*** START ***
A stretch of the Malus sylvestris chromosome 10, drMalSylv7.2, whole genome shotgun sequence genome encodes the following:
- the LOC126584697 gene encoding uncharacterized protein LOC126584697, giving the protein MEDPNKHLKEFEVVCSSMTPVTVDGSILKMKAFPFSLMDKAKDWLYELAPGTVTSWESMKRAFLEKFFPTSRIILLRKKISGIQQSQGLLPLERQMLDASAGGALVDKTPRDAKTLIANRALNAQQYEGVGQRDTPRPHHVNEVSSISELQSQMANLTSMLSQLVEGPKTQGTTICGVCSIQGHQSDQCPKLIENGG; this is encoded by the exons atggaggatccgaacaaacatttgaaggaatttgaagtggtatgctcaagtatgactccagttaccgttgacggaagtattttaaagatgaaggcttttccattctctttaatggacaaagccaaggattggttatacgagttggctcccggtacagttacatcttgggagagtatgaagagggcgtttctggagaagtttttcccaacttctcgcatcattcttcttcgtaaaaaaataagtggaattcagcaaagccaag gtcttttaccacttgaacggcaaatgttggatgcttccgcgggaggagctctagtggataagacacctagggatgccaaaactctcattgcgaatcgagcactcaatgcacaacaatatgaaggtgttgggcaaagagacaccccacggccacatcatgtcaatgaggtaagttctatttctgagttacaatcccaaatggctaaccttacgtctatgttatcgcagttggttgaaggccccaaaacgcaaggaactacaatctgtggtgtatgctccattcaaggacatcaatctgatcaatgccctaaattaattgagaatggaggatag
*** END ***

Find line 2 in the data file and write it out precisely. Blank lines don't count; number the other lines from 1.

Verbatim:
- the LOC126584697 gene encoding uncharacterized protein LOC126584697, giving the protein MEDPNKHLKEFEVVCSSMTPVTVDGSILKMKAFPFSLMDKAKDWLYELAPGTVTSWESMKRAFLEKFFPTSRIILLRKKISGIQQSQGLLPLERQMLDASAGGALVDKTPRDAKTLIANRALNAQQYEGVGQRDTPRPHHVNEVSSISELQSQMANLTSMLSQLVEGPKTQGTTICGVCSIQGHQSDQCPKLIENGG; this is encoded by the exons atggaggatccgaacaaacatttgaaggaatttgaagtggtatgctcaagtatgactccagttaccgttgacggaagtattttaaagatgaaggcttttccattctctttaatggacaaagccaaggattggttatacgagttggctcccggtacagttacatcttgggagagtatgaagagggcgtttctggagaagtttttcccaacttctcgcatcattcttcttcgtaaaaaaataagtggaattcagcaaagccaag gtcttttaccacttgaacggcaaatgttggatgcttccgcgggaggagctctagtggataagacacctagggatgccaaaactctcattgcgaatcgagcactcaatgcacaacaatatgaaggtgttgggcaaagagacaccccacggccacatcatgtcaatgaggtaagttctatttctgagttacaatcccaaatggctaaccttacgtctatgttatcgcagttggttgaaggccccaaaacgcaaggaactacaatctgtggtgtatgctccattcaaggacatcaatctgatcaatgccctaaattaattgagaatggaggatag